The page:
4 Come to him, a living stone, though rejected by mortals yet chosen and precious in God’s sight, and 5 like living stones, let yourselves be built into a spiritual house, to be a holy priesthood, to offer spiritual sacrifices acceptable to God through Jesus Christ. 9 But you are a chosen race, a royal priesthood, a holy nation, God’s own people, in order that you may proclaim the mighty acts of him who called you out of darkness into his marvelous light. 10 Once you were not a people, but now you are God’s people; once you had not received mercy, but now you have received mercy. 1 Peter 2:4-5, 9-10
This past Sunday was new member Sunday and as I looked out at our new group of members, I was struck at the diversity of them all. Some came from other ELCA congregations, others from a different Lutheran denomination, and still some others from other Christian denominations or didn’t have any prior church affiliation. Some were there because family members were already members, some had lived in the area their whole lives while others hadn’t lived here very long. For some, it was an entire family joining. Others, just a single individual from a family. No matter what, these people have become part of our congregation, our Christian family, individual stones that build the spiritual house called Trinity Lutheran Church.
I must admit that over the past year I’ve struggled with the concept of church membership. At Trinity, you can be baptized, married, buried, given communion, go to Sunday School, get confirmed, and basically do everything else in the church except vote in a meeting and be on church council as a non-member. Part of me wondered: what’s the point? Why do we worry about counting people and judging that as part of our ministry success? Isn’t worship attendance, dollars given away, ministry done a better measure? Do people really care about the name of the church on the outside of the building? With so many people skeptical of the institutional church, of “religion,” maybe there is a better way to live and be as a group of Lutheran Christians?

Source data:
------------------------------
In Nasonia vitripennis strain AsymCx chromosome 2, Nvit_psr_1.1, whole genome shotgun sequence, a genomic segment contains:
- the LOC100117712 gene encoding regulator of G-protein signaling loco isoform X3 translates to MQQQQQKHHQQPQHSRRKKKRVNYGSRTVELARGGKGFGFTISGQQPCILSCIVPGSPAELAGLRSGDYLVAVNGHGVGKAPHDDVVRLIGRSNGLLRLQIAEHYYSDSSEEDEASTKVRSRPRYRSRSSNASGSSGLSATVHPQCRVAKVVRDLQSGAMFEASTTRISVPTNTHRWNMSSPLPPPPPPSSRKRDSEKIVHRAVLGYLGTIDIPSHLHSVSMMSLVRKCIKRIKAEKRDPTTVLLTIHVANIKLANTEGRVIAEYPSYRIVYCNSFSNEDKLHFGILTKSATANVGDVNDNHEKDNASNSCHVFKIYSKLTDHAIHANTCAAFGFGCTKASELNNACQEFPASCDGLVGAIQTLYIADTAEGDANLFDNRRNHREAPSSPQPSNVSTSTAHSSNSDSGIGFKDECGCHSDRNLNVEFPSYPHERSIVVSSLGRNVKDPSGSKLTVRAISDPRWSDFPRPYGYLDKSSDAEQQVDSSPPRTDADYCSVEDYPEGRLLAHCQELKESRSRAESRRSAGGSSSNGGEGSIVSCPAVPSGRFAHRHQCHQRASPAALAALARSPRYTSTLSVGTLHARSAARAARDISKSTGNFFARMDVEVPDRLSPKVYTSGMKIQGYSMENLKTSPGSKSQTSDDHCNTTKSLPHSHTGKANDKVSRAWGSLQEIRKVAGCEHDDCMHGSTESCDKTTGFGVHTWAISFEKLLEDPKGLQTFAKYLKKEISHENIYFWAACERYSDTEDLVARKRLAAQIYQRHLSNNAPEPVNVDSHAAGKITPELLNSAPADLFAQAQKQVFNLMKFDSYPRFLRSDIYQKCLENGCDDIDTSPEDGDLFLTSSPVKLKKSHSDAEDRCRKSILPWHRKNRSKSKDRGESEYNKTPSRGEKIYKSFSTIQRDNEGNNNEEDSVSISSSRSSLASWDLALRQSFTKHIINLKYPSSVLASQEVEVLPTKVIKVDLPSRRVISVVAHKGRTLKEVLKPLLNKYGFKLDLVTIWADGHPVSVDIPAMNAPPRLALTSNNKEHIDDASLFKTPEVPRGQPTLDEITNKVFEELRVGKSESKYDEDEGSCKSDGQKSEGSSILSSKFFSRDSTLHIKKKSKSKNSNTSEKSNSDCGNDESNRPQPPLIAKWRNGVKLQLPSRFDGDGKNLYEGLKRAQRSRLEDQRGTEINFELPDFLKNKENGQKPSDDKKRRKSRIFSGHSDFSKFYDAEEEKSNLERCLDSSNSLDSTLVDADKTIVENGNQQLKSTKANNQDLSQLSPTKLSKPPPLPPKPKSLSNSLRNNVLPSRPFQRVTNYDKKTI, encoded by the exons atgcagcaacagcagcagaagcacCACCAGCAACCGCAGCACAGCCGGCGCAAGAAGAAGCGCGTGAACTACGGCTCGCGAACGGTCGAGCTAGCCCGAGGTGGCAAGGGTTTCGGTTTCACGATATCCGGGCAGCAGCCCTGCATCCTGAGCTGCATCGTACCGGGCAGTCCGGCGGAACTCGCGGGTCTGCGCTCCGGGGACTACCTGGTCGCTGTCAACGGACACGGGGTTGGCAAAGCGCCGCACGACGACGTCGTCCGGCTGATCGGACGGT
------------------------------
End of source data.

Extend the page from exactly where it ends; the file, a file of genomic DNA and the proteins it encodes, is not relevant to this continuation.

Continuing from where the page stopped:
And then, as I stood up there last Sunday and installed these new members, I read the above words from 1 Peter. I have always loved these verses and as I read them to our group of new members, as I was reminded that church membership actually does matter. It isn’t about numbers or what you can do and can’t do. In the end, it is about one thing: identity. It is about having a place where you can hear of God’s mighty acts who have brought us out of darkness and into his marvelous light. It is about having a place to call home, filled with people who love you and value as a stone in this spiritual house that God has built. God in Jesus Christ has called us to this place to live boldly and freely in the faith and to be inspired and encouraged by each other to go out into the world to proclaim God’s mighty acts, to love the neighbor, and to serve the poor.
I thought of this as well when the news of the passing of long time member Joyce Hopkins had passed away. I remembered so many people who helped her and cared for her and prayed and visited her these past years after her stroke. I remembered all the people she helped and encouraged in the years prior to the stroke. Mostly, I remembered the love that was shared between her and members and vice versa. And I was reminded that being a part of this special place does matter. It is important.
God has called each of us to Trinity and has formed us into a spiritual house. We are God’s own people, part of a larger church but also uniquely our own. We support and love each other, whether we have been here for six months or sixty years. But most importantly, this is the place where we hear of the mighty acts that God has done in our lives and in the lives of others. Thank you for being a part of this spiritual house, for sharing and using your gifts, and for proclaiming to others the gospel of Jesus Christ.